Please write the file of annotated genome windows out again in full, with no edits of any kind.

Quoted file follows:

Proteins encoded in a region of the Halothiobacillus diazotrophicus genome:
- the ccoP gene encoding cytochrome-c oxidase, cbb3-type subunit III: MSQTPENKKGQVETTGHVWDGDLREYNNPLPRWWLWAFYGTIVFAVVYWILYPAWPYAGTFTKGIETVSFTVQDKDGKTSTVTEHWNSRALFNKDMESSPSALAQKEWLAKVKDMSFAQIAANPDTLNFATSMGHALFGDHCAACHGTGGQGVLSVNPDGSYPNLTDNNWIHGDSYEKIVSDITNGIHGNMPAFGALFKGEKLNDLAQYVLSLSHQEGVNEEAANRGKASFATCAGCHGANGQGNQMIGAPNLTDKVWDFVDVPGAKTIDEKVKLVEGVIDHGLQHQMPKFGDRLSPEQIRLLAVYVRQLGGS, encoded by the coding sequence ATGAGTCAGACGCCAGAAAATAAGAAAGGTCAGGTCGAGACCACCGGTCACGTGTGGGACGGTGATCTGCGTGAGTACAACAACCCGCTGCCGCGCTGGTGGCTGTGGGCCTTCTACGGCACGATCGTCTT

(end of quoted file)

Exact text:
Proteins encoded in a region of the Halothiobacillus diazotrophicus genome:
- the ccoP gene encoding cytochrome-c oxidase, cbb3-type subunit III: MSQTPENKKGQVETTGHVWDGDLREYNNPLPRWWLWAFYGTIVFAVVYWILYPAWPYAGTFTKGIETVSFTVQDKDGKTSTVTEHWNSRALFNKDMESSPSALAQKEWLAKVKDMSFAQIAANPDTLNFATSMGHALFGDHCAACHGTGGQGVLSVNPDGSYPNLTDNNWIHGDSYEKIVSDITNGIHGNMPAFGALFKGEKLNDLAQYVLSLSHQEGVNEEAANRGKASFATCAGCHGANGQGNQMIGAPNLTDKVWDFVDVPGAKTIDEKVKLVEGVIDHGLQHQMPKFGDRLSPEQIRLLAVYVRQLGGS, encoded by the coding sequence ATGAGTCAGACGCCAGAAAATAAGAAAGGTCAGGTCGAGACCACCGGTCACGTGTGGGACGGTGATCTGCGTGAGTACAACAACCCGCTGCCGCGCTGGTGGCTGTGGGCCTTCTACGGCACGATCGTCTT